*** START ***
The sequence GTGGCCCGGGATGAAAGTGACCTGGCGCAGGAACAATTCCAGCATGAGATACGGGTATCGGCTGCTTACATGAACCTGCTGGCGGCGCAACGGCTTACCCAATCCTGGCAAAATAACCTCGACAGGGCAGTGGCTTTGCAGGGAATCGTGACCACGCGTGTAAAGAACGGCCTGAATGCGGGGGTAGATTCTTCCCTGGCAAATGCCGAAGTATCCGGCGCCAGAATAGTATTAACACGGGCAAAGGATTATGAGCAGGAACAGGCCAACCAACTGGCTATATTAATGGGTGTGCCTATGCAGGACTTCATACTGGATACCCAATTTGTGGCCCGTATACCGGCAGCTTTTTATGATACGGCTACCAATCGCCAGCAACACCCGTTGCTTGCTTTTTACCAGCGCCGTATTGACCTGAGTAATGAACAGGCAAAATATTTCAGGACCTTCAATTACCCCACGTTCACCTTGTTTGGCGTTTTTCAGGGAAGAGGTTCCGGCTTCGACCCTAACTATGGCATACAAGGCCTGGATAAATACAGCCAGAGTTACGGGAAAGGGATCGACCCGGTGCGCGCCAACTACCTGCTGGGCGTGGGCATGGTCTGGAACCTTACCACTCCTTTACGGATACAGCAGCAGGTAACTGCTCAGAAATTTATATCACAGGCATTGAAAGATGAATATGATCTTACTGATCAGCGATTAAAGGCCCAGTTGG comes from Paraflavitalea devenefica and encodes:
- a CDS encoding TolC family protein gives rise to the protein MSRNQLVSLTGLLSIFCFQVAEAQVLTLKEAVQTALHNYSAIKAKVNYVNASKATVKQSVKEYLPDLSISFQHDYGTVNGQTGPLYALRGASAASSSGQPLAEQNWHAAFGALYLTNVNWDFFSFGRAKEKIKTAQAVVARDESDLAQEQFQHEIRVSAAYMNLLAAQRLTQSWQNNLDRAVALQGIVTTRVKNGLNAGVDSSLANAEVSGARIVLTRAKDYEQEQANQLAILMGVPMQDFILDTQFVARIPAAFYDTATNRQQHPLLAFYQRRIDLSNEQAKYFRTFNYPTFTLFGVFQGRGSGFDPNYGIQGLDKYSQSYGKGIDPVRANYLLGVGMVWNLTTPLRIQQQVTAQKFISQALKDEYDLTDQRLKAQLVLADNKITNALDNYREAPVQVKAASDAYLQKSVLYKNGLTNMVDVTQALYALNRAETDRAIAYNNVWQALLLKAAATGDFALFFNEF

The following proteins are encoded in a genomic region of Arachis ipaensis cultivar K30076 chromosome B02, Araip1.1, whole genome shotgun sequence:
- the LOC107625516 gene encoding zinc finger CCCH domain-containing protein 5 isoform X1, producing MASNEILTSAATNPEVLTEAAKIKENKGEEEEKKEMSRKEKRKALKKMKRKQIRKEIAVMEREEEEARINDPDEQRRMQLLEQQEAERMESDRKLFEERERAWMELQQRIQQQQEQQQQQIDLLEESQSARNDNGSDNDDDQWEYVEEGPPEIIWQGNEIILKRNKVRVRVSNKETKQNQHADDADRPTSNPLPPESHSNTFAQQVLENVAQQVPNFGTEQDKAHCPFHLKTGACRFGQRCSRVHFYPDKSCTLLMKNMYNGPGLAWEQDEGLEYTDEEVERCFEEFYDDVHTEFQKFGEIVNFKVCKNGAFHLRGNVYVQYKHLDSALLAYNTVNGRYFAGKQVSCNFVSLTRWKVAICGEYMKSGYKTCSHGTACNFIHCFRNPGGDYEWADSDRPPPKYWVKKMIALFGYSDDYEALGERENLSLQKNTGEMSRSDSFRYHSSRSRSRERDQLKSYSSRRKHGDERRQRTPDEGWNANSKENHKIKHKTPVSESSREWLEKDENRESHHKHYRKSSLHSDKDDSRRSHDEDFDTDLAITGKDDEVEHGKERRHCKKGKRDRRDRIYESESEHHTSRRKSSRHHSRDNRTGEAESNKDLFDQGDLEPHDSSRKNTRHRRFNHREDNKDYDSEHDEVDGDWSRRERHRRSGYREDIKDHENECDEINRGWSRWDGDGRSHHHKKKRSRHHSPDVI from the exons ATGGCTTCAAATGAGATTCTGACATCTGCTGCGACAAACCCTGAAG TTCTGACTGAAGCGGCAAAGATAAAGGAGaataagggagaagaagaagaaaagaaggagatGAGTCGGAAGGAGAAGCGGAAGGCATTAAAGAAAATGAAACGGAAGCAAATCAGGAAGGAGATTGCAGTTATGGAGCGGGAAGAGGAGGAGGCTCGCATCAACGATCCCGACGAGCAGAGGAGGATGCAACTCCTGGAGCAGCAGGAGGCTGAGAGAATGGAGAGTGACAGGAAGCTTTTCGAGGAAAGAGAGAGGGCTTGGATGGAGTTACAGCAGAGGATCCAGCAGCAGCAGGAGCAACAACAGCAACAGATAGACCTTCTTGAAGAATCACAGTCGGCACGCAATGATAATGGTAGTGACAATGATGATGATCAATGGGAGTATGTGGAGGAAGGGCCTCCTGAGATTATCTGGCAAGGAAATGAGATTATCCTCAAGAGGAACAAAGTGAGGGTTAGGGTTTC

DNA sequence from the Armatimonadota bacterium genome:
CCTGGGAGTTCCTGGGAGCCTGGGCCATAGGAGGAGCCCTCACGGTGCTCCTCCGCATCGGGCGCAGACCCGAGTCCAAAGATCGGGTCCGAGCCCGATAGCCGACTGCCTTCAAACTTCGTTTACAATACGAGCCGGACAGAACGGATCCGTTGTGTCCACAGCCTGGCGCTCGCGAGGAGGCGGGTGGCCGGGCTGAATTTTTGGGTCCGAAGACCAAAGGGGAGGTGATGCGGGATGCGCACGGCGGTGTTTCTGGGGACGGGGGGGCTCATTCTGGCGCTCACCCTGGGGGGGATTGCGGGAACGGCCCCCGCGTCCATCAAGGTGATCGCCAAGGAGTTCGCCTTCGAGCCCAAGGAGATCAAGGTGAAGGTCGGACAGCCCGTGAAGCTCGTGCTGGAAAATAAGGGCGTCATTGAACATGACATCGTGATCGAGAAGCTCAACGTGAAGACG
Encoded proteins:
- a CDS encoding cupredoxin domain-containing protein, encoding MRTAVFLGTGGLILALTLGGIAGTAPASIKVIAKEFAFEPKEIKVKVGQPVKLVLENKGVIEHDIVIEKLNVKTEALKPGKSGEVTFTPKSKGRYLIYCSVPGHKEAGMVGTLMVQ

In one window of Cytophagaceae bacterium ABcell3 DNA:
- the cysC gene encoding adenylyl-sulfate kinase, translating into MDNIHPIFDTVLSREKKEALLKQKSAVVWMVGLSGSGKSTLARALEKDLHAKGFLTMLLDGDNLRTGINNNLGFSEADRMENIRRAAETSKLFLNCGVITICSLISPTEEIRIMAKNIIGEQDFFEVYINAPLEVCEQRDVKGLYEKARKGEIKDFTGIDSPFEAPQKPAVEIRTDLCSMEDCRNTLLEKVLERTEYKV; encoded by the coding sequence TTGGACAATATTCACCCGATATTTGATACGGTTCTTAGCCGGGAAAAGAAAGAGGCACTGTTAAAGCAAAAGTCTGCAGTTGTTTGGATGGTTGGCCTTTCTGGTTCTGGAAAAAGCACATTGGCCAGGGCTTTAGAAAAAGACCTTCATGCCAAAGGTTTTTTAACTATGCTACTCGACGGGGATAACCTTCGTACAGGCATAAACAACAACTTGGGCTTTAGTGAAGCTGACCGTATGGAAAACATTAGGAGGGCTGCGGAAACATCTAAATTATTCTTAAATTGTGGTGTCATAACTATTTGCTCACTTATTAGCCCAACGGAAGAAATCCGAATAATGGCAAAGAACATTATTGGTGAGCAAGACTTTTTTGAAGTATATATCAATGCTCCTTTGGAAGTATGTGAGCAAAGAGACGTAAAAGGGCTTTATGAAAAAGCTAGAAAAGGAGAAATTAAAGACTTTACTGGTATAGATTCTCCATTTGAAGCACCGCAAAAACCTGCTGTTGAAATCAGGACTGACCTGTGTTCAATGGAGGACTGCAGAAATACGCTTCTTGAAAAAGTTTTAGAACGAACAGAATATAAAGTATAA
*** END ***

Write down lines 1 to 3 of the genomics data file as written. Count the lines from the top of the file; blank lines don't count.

The sequence GTGGCCCGGGATGAAAGTGACCTGGCGCAGGAACAATTCCAGCATGAGATACGGGTATCGGCTGCTTACATGAACCTGCTGGCGGCGCAACGGCTTACCCAATCCTGGCAAAATAACCTCGACAGGGCAGTGGCTTTGCAGGGAATCGTGACCACGCGTGTAAAGAACGGCCTGAATGCGGGGGTAGATTCTTCCCTGGCAAATGCCGAAGTATCCGGCGCCAGAATAGTATTAACACGGGCAAAGGATTATGAGCAGGAACAGGCCAACCAACTGGCTATATTAATGGGTGTGCCTATGCAGGACTTCATACTGGATACCCAATTTGTGGCCCGTATACCGGCAGCTTTTTATGATACGGCTACCAATCGCCAGCAACACCCGTTGCTTGCTTTTTACCAGCGCCGTATTGACCTGAGTAATGAACAGGCAAAATATTTCAGGACCTTCAATTACCCCACGTTCACCTTGTTTGGCGTTTTTCAGGGAAGAGGTTCCGGCTTCGACCCTAACTATGGCATACAAGGCCTGGATAAATACAGCCAGAGTTACGGGAAAGGGATCGACCCGGTGCGCGCCAACTACCTGCTGGGCGTGGGCATGGTCTGGAACCTTACCACTCCTTTACGGATACAGCAGCAGGTAACTGCTCAGAAATTTATATCACAGGCATTGAAAGATGAATATGATCTTACTGATCAGCGATTAAAGGCCCAGTTGG comes from Paraflavitalea devenefica and encodes:
- a CDS encoding TolC family protein gives rise to the protein MSRNQLVSLTGLLSIFCFQVAEAQVLTLKEAVQTALHNYSAIKAKVNYVNASKATVKQSVKEYLPDLSISFQHDYGTVNGQTGPLYALRGASAASSSGQPLAEQNWHAAFGALYLTNVNWDFFSFGRAKEKIKTAQAVVARDESDLAQEQFQHEIRVSAAYMNLLAAQRLTQSWQNNLDRAVALQGIVTTRVKNGLNAGVDSSLANAEVSGARIVLTRAKDYEQEQANQLAILMGVPMQDFILDTQFVARIPAAFYDTATNRQQHPLLAFYQRRIDLSNEQAKYFRTFNYPTFTLFGVFQGRGSGFDPNYGIQGLDKYSQSYGKGIDPVRANYLLGVGMVWNLTTPLRIQQQVTAQKFISQALKDEYDLTDQRLKAQLVLADNKITNALDNYREAPVQVKAASDAYLQKSVLYKNGLTNMVDVTQALYALNRAETDRAIAYNNVWQALLLKAAATGDFALFFNEF

The following proteins are encoded in a genomic region of Arachis ipaensis cultivar K30076 chromosome B02, Araip1.1, whole genome shotgun sequence: